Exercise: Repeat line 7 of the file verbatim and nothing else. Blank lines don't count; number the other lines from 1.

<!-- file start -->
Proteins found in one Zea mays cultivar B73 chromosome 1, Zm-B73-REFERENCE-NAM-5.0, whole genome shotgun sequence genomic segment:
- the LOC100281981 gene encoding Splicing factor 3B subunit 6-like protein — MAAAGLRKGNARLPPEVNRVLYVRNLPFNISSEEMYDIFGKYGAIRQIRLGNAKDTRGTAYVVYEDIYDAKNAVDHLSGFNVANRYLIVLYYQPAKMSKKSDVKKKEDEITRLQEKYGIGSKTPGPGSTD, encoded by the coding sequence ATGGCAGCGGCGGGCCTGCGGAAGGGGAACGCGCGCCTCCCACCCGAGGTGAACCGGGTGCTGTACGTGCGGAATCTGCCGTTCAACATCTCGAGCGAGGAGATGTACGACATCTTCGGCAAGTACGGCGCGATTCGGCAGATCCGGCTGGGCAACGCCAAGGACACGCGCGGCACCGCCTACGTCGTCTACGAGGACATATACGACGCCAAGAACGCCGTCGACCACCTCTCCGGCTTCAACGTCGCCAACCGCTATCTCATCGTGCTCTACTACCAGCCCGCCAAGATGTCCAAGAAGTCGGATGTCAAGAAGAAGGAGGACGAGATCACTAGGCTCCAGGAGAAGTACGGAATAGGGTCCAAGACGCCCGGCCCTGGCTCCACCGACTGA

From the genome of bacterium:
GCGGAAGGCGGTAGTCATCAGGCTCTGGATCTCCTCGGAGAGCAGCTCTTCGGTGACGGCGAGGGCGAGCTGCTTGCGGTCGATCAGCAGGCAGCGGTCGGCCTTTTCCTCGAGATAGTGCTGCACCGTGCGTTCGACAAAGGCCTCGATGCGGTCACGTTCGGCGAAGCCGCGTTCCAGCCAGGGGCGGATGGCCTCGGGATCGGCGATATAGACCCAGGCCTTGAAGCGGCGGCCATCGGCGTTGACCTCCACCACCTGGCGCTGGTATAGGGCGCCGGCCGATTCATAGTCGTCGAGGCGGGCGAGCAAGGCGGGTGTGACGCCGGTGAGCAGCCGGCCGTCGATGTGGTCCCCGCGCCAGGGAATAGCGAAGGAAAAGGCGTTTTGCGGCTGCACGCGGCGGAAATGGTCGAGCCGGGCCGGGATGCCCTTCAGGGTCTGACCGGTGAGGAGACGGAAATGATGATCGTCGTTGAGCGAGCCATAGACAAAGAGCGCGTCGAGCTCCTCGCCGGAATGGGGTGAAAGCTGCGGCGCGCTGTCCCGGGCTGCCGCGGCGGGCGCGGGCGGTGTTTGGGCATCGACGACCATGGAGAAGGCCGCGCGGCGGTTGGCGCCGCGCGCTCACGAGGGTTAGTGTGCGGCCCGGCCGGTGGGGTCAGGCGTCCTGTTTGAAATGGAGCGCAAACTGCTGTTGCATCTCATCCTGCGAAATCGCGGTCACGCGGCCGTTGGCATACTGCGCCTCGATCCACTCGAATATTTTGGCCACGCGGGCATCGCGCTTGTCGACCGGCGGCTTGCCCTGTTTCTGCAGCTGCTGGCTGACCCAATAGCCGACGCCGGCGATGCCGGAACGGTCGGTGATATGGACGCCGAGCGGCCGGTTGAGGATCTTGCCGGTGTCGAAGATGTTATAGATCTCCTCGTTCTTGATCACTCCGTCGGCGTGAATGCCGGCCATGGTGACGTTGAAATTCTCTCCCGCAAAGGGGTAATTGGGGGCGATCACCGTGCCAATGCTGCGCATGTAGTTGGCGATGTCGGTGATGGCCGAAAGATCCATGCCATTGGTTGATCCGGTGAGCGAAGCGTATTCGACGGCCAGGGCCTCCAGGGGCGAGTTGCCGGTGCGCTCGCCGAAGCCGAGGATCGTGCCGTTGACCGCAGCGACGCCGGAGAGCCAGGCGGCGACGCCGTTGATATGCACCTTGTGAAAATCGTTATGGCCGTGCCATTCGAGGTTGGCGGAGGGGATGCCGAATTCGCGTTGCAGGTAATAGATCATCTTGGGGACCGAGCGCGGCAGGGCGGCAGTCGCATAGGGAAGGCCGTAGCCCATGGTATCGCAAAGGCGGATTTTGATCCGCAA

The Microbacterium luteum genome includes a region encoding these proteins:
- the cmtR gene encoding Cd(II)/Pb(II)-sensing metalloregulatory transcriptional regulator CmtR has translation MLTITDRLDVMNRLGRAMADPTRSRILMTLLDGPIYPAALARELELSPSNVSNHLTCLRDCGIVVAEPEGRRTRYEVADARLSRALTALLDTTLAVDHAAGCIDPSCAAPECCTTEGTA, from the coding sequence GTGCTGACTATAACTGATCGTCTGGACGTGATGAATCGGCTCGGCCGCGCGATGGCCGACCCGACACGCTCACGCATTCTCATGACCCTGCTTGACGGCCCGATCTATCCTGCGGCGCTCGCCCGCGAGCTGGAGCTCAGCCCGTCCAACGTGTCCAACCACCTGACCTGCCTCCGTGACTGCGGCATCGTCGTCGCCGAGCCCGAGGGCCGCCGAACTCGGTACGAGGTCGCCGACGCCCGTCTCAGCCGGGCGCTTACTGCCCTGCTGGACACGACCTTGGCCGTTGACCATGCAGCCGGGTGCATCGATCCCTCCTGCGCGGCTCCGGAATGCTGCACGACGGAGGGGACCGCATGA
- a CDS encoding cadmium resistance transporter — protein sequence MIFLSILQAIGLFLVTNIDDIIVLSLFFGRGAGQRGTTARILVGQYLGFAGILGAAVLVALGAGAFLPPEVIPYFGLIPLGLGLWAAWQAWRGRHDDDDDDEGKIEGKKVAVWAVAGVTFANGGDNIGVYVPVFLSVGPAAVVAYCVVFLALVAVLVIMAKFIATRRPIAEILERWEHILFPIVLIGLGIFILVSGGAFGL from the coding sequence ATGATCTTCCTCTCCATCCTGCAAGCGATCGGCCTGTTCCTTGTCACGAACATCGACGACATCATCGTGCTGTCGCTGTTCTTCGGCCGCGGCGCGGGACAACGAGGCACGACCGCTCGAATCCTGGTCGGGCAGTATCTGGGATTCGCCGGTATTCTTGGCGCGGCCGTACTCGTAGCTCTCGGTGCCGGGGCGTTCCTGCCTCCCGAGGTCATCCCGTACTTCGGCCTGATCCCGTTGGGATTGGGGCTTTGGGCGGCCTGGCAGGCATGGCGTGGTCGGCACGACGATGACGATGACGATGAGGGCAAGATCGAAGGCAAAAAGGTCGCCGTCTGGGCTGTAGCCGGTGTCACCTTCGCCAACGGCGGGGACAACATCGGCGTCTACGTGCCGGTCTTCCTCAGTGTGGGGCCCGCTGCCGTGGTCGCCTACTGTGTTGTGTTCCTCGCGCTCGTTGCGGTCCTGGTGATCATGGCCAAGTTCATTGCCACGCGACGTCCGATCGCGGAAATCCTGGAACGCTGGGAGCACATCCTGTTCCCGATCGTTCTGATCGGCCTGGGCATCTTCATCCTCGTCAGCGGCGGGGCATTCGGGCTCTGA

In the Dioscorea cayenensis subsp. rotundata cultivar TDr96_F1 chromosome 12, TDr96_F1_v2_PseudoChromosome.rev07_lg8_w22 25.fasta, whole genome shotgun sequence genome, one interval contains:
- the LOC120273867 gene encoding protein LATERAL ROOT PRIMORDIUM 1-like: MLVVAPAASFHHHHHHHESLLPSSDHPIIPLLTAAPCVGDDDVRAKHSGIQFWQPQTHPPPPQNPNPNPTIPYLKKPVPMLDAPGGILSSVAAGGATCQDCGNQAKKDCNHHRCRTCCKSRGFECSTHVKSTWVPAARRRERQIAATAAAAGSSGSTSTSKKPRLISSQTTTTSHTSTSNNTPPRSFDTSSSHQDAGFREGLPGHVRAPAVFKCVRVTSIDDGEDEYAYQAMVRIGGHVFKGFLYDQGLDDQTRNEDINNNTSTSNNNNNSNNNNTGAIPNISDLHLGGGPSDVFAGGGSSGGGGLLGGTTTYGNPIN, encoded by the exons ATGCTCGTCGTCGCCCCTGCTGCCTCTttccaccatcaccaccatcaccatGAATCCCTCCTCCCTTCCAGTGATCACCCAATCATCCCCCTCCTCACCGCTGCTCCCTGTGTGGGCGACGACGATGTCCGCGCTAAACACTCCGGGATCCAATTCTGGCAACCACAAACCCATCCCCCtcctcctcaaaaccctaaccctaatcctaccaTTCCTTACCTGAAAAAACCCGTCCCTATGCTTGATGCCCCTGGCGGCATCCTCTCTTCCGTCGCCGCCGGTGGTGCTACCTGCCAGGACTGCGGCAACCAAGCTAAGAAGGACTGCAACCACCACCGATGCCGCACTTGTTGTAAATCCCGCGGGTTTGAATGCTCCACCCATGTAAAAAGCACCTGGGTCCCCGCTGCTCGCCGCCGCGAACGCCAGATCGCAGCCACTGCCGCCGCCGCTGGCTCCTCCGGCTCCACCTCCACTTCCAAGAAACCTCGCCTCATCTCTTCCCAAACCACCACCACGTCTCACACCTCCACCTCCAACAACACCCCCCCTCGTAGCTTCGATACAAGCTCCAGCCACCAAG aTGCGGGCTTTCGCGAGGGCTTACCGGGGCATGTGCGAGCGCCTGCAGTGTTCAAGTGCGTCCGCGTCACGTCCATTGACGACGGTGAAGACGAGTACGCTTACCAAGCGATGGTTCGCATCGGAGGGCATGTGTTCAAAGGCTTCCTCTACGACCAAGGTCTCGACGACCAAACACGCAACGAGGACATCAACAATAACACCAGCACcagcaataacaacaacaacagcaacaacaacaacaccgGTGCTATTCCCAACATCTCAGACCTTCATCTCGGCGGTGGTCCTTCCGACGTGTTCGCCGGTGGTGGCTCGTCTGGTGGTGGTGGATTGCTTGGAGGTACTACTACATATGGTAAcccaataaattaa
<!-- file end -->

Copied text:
- a CDS encoding cadmium resistance transporter — protein sequence MIFLSILQAIGLFLVTNIDDIIVLSLFFGRGAGQRGTTARILVGQYLGFAGILGAAVLVALGAGAFLPPEVIPYFGLIPLGLGLWAAWQAWRGRHDDDDDDEGKIEGKKVAVWAVAGVTFANGGDNIGVYVPVFLSVGPAAVVAYCVVFLALVAVLVIMAKFIATRRPIAEILERWEHILFPIVLIGLGIFILVSGGAFGL from the coding sequence ATGATCTTCCTCTCCATCCTGCAAGCGATCGGCCTGTTCCTTGTCACGAACATCGACGACATCATCGTGCTGTCGCTGTTCTTCGGCCGCGGCGCGGGACAACGAGGCACGACCGCTCGAATCCTGGTCGGGCAGTATCTGGGATTCGCCGGTATTCTTGGCGCGGCCGTACTCGTAGCTCTCGGTGCCGGGGCGTTCCTGCCTCCCGAGGTCATCCCGTACTTCGGCCTGATCCCGTTGGGATTGGGGCTTTGGGCGGCCTGGCAGGCATGGCGTGGTCGGCACGACGATGACGATGACGATGAGGGCAAGATCGAAGGCAAAAAGGTCGCCGTCTGGGCTGTAGCCGGTGTCACCTTCGCCAACGGCGGGGACAACATCGGCGTCTACGTGCCGGTCTTCCTCAGTGTGGGGCCCGCTGCCGTGGTCGCCTACTGTGTTGTGTTCCTCGCGCTCGTTGCGGTCCTGGTGATCATGGCCAAGTTCATTGCCACGCGACGTCCGATCGCGGAAATCCTGGAACGCTGGGAGCACATCCTGTTCCCGATCGTTCTGATCGGCCTGGGCATCTTCATCCTCGTCAGCGGCGGGGCATTCGGGCTCTGA